But when “asked whether [rural Japanese people] want a higher percentage of foreigners in their community, 54.5% said they do not, with many citing concerns about increased friction or deterioration of the social order.” [Japan Today]

My feeling is that the other half who said they would be fine with it haven’t had enough experience with a foreign person to develop an opinion on it, and if they knew the kinds of values we hold and the way we intend to live, they would change their mind.

For example, we may prefer to prioritize family over work, may choose to speak up about being bullied, we may not want to take PTO to clean an elderly neighbor’s pond filter, quit our jobs to follow the suggestions of an elder who prefers that you pursue agriculture or open an English school… these examples are getting increasingly strange all of the examples listed are situations I have witnessed.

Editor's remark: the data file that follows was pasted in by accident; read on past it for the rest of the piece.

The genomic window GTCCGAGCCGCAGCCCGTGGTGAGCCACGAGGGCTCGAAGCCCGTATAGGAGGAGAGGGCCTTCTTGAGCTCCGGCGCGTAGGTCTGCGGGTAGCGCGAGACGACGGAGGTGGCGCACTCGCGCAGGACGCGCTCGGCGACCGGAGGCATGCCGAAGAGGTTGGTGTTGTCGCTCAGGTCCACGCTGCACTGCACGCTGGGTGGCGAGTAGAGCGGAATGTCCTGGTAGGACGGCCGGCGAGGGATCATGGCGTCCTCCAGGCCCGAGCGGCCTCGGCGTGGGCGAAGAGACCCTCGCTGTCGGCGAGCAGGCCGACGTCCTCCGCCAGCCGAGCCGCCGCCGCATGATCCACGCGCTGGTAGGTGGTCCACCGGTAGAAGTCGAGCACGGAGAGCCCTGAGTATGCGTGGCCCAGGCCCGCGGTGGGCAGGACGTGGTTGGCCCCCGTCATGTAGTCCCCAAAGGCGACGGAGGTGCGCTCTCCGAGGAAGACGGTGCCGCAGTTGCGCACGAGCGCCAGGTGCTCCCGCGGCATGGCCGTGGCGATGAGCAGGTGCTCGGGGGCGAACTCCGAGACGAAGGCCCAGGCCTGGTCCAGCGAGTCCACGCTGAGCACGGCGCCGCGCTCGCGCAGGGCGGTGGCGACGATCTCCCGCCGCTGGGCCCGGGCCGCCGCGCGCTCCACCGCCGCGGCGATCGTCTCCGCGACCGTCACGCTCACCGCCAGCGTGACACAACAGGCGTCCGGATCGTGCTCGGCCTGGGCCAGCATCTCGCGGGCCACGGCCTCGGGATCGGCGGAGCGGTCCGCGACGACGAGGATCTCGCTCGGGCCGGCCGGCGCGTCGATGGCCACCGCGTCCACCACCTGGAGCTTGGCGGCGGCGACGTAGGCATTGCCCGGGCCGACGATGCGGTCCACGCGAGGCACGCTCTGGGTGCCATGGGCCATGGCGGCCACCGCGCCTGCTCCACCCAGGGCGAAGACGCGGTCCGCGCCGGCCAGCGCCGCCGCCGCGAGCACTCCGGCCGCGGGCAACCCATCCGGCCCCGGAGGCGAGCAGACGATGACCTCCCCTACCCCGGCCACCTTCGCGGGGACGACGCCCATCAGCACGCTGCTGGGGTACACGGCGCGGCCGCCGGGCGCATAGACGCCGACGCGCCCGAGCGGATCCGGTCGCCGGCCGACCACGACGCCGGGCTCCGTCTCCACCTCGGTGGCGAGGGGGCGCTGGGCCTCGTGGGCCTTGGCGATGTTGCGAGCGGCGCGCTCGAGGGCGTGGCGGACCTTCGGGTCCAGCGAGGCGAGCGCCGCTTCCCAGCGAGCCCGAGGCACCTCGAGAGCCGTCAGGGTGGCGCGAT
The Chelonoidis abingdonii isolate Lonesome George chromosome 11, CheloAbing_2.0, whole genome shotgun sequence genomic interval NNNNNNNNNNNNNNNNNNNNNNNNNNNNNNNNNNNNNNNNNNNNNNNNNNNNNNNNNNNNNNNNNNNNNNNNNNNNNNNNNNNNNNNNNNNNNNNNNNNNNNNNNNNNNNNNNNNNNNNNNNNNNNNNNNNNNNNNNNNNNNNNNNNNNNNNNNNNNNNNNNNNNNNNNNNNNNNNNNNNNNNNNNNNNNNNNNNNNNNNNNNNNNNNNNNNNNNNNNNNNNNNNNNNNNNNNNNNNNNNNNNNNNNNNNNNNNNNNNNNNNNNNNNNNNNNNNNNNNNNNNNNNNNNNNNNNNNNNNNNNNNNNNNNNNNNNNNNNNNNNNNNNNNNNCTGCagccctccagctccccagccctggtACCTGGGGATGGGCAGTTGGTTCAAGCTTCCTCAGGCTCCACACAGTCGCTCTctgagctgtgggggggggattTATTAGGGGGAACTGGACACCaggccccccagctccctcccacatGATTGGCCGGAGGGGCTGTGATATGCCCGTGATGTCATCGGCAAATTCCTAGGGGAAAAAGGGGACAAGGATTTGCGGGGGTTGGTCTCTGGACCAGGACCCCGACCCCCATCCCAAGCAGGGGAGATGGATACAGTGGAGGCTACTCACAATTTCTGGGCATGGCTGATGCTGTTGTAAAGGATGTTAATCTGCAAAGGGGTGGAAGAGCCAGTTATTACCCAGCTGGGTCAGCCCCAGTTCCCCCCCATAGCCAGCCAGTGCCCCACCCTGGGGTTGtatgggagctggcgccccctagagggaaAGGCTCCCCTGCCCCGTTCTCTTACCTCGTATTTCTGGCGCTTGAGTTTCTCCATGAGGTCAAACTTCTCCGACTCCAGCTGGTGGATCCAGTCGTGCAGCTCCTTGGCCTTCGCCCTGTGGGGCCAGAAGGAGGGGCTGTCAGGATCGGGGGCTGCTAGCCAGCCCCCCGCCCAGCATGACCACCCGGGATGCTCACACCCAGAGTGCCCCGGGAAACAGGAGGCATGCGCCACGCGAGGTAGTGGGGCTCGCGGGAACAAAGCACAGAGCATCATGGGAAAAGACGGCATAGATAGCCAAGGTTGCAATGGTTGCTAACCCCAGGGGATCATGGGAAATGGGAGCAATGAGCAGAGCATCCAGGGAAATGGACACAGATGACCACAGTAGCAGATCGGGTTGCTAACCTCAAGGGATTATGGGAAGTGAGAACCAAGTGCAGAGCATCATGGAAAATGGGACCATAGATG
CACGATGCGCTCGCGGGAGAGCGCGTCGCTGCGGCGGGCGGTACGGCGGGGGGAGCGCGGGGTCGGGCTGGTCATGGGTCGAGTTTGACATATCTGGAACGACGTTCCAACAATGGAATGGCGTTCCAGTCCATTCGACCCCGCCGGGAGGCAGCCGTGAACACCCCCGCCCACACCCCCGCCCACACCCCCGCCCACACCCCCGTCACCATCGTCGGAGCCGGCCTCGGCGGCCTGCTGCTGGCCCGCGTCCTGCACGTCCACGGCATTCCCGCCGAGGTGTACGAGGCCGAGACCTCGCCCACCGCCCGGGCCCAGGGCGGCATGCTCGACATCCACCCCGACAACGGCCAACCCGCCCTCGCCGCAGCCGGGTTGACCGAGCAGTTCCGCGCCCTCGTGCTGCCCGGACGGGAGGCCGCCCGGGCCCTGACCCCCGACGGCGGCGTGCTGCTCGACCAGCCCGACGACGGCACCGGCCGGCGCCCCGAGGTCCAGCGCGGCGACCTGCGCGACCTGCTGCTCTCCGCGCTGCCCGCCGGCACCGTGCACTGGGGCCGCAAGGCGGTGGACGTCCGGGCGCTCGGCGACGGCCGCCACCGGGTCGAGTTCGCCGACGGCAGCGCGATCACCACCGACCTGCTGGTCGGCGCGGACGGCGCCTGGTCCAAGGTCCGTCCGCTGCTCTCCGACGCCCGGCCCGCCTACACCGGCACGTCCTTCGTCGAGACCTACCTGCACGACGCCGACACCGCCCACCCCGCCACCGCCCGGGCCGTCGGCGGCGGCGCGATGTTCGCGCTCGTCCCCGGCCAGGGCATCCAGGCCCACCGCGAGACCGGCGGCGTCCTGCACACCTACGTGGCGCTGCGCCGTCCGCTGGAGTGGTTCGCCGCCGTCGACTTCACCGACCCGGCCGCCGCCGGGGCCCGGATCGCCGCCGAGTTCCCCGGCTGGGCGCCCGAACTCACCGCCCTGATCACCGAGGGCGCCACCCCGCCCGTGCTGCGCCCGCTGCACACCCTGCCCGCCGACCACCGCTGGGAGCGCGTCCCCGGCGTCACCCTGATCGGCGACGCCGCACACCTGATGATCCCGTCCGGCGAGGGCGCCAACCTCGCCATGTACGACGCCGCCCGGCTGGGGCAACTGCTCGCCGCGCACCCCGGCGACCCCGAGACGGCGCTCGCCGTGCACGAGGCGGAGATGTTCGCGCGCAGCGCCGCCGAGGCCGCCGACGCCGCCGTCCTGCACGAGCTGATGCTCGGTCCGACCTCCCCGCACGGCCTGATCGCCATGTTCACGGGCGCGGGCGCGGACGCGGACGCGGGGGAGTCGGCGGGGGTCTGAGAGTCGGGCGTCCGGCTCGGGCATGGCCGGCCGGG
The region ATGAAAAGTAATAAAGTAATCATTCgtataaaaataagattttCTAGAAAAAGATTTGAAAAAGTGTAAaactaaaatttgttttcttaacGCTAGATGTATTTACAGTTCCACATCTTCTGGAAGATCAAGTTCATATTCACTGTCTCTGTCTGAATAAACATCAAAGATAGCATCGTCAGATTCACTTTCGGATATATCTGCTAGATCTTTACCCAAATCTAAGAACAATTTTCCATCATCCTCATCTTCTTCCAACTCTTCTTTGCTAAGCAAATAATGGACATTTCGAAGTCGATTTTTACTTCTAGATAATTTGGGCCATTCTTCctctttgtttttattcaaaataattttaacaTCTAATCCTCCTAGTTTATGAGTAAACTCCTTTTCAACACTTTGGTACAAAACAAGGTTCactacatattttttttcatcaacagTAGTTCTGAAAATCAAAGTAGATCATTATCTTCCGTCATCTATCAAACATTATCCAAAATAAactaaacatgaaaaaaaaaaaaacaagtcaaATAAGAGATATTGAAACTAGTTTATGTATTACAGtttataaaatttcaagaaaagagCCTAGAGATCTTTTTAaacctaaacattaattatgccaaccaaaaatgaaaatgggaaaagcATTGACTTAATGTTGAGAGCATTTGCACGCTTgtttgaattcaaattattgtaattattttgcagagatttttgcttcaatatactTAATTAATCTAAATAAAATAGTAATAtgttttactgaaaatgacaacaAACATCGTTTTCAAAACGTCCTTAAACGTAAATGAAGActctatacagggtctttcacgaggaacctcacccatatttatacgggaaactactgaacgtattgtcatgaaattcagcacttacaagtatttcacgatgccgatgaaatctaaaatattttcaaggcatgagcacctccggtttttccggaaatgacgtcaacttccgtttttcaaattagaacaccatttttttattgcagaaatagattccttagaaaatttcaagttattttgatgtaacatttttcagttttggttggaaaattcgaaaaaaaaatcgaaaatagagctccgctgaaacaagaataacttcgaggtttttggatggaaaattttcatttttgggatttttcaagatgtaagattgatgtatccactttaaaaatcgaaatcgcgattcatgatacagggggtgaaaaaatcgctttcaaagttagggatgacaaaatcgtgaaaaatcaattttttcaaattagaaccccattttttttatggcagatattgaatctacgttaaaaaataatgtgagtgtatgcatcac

This is not gaijin-smashing (the term for when foreigners pretend to not understand Japanese rules and expectations). This is what it can mean to “disobey the social order.”

Let me explain this with a few examples because it’s important.

Grandma sees your car parked at home on a weekday morning. Even though you have a remote IT job, you are on the clock, but she doesn’t get it because she doesn’t have the internet and doesn’t understand how you could actually be working from home. She comes over to ask you to go join a group to harvest in her field for the rest of the day. If you don’t go, you are disrespecting rural Japanese social order.